Dominik Parisien is a disabled, bisexual French Canadian who lives in Toronto. He is the author of the poetry collection Side Effects May Include Strangers (McGill-Queen's University Press, 2020) and the chapbook We, Old Young Ones (Frog Hollow Press, 2019). His work has appeared in Maisonneuve, The Fiddlehead, The Literary Review of Canada, PRISM International, and elsewhere. He co-edited several anthologies, including the Hugo Award-winning Disabled People Destroy Science Fiction. He is also an Associate Prose Editor at Plenitude Magazine, an instructor with InkWell Workshops, and he has worked on various magazines and editorial projects, including The FOLD (Festival of Literary Diversity). His work has a particular focus on the lived experience of disability and chronic illness.
Oh, yes. I grew up in French and I carried battered copies of Theophile Gauthier and Charles Baudelaire's poems in my backpack as a teenager. They made me feel like I was on to something with the whole goth thing I had going on. I particularly loved Baudelaire's "Le Spleen de Paris" prose poems. I thought they were beautiful and strange. At home, we also had two books of poetry from my great aunt, Odette Parisien. I read them from time to time, and while I didn't have the slightest clue what any of them meant, I liked them all the same.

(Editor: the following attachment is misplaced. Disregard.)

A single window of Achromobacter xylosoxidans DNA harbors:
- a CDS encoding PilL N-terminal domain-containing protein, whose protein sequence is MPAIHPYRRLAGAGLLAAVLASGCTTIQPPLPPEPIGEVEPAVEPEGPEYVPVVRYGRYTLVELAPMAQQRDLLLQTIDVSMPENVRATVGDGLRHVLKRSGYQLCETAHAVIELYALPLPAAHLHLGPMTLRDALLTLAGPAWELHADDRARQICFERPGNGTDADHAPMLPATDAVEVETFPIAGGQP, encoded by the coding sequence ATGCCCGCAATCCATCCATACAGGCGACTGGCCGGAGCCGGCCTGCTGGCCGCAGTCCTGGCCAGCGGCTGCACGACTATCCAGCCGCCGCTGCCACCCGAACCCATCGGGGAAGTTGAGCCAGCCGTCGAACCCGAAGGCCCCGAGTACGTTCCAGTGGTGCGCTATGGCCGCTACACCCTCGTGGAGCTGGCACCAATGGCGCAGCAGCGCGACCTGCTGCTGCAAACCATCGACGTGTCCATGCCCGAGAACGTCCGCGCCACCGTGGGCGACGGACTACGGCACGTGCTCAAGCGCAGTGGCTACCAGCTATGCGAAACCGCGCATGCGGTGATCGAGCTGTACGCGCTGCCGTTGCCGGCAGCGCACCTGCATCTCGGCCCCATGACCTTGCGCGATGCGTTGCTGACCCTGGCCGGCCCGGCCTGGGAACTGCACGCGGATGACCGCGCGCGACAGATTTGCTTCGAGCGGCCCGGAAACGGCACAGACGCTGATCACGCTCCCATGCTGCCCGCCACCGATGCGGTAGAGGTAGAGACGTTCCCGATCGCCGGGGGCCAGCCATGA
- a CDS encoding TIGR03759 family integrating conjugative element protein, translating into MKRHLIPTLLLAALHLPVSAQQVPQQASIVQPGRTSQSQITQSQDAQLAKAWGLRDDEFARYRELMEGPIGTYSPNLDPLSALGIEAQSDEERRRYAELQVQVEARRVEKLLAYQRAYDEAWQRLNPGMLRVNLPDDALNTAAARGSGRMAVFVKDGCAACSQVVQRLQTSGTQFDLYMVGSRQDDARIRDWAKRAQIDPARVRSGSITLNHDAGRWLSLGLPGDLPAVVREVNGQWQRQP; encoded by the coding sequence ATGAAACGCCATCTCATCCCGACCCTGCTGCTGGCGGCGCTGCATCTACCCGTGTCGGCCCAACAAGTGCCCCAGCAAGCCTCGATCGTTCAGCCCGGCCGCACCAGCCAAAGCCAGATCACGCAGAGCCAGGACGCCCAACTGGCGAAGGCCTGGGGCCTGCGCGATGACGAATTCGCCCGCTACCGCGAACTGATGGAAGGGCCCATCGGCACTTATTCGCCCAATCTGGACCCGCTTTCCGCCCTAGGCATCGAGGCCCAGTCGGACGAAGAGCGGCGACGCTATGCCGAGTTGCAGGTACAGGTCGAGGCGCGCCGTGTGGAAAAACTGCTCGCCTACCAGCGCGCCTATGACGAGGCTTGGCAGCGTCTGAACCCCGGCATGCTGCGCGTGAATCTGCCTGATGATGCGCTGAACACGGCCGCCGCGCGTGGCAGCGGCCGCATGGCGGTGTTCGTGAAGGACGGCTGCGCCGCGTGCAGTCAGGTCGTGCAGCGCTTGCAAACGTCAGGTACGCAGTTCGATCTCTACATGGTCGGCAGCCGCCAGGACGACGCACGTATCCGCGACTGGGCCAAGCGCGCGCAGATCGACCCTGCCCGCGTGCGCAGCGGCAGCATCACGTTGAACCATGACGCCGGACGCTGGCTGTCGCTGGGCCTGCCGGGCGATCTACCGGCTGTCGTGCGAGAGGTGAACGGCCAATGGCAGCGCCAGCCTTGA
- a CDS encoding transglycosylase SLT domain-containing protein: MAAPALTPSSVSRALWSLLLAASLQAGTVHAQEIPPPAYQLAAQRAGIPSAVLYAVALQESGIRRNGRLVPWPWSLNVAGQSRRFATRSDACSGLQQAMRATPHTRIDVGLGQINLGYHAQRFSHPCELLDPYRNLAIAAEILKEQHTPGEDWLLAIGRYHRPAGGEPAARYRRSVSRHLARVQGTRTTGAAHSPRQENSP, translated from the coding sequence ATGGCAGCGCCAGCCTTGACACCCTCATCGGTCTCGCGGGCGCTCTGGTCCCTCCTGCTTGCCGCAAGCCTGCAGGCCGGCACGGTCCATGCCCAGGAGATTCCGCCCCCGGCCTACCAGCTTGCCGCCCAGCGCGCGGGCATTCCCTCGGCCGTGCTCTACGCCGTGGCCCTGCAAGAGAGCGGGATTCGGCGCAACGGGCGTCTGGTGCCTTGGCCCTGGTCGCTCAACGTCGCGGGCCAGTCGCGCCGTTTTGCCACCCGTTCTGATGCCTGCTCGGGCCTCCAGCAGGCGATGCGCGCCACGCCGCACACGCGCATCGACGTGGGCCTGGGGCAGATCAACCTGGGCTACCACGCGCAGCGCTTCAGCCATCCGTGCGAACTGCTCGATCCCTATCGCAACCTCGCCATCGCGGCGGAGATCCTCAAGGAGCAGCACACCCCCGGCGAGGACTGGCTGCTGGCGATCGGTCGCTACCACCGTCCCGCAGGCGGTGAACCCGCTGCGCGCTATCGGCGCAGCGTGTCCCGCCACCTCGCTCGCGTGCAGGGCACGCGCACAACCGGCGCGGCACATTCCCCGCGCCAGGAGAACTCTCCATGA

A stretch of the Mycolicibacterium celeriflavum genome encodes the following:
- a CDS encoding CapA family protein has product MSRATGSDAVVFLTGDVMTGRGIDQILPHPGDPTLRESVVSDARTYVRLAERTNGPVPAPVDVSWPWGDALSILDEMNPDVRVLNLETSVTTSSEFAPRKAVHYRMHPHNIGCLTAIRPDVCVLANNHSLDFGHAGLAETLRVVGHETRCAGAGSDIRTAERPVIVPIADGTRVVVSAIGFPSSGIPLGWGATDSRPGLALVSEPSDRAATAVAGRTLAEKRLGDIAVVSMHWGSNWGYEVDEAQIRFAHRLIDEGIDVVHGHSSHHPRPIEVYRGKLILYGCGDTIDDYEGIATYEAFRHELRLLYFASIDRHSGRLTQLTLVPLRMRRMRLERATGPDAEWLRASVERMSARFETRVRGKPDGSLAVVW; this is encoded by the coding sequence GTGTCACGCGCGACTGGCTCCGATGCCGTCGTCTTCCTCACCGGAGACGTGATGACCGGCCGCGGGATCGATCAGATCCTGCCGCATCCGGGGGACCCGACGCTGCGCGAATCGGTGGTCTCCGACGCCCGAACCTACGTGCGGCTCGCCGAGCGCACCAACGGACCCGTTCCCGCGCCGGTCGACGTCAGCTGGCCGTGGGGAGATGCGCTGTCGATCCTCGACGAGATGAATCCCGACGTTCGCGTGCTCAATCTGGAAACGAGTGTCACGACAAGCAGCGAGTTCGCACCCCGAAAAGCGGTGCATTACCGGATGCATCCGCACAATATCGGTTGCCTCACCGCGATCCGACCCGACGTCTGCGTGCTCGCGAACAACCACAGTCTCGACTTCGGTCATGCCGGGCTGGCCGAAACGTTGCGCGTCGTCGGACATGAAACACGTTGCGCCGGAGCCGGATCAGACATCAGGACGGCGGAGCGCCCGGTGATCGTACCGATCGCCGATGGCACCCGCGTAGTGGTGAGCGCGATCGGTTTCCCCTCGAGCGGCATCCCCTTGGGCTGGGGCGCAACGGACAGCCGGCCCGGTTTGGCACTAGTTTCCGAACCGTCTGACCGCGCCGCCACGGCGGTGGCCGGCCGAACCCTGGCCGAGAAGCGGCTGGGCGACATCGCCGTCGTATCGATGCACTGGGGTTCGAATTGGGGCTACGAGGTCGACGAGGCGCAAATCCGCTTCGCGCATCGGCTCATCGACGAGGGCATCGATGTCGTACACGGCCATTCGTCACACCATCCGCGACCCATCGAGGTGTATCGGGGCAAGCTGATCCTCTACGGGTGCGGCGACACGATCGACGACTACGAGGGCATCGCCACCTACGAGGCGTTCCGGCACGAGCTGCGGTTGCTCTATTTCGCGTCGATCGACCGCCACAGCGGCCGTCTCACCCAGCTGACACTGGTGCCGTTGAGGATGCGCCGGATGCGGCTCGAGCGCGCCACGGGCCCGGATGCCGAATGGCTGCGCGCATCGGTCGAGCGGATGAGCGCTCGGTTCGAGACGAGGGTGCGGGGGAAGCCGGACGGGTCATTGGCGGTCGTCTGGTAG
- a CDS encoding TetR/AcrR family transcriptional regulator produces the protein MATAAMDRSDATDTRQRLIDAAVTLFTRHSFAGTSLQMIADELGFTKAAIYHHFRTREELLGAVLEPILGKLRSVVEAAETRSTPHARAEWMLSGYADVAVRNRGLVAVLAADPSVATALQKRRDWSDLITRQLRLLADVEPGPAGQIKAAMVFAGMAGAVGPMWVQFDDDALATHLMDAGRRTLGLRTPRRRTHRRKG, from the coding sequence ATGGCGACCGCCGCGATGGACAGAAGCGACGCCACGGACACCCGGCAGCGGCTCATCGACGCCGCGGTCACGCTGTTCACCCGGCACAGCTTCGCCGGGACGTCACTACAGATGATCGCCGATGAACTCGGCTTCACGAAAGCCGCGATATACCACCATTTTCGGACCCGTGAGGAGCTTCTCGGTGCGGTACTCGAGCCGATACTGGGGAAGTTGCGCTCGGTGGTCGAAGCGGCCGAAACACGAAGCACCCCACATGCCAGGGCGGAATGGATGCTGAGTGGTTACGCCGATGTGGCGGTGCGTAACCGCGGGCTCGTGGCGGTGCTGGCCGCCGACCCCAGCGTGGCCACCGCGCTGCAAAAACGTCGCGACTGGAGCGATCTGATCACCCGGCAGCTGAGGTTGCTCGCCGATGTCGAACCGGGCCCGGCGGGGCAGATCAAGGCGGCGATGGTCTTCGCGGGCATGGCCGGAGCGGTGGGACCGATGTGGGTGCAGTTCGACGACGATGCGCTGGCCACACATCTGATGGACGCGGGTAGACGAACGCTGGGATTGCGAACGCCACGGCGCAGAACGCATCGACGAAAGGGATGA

Fairly young. I remember being in grade school and writing some words with weird line breaks and thinking "Tadaa! Poetry!" I didn't really start to think of myself as a poet until I began publishing some pieces and people described me as a poet. Poetry seemed something you did, not really something that could define you. Even the poets I liked, I thought of them as writers, not poets. It can be a handy distinction, though, so I use it now.
To make us think, make us feel something strange or new. To tilt the world a little, or a lot. Maybe that's a bit vague (okay, it is), but I always worry that trying to specifically define the role of artists risks limiting what they can or might do. I guess I think a poet's job is to "try".
When I Become You by Teva Harrison, because it gives me strength and reminds me that we are so privileged to give and receive love in this life.
"Un Docteur Anglophone Traduit Les Inquiétudes De Son Patient Avec Google / An English-Speaking Doctor Translates the Concerns of His Patient with Google" is a poem grounded in my bilingualism and the problem of translating pain and illness. It came out of my many medical experiences and some conversations I was having with English poets about language, medical systems, and poetry.
This is surprisingly easy to answer. "The Trick" by Roxanna Bennett. I saw Roxanna read it a few years ago and I knew immediately I had to buy their collection. I already loved poetry at that point, but that was a poem that almost felt like it was written for me. I stayed up all night reading and rereading the book. Later Roxanna and I started corresponding and became good friends. That one poem brought so much good to my life. Aside from it's personal significance, it engages masterfully with the disability poetics canon, and it's an exquisite piece of writing. I think anyone who lives with pain finds themselves reflected by it and even a little transformed.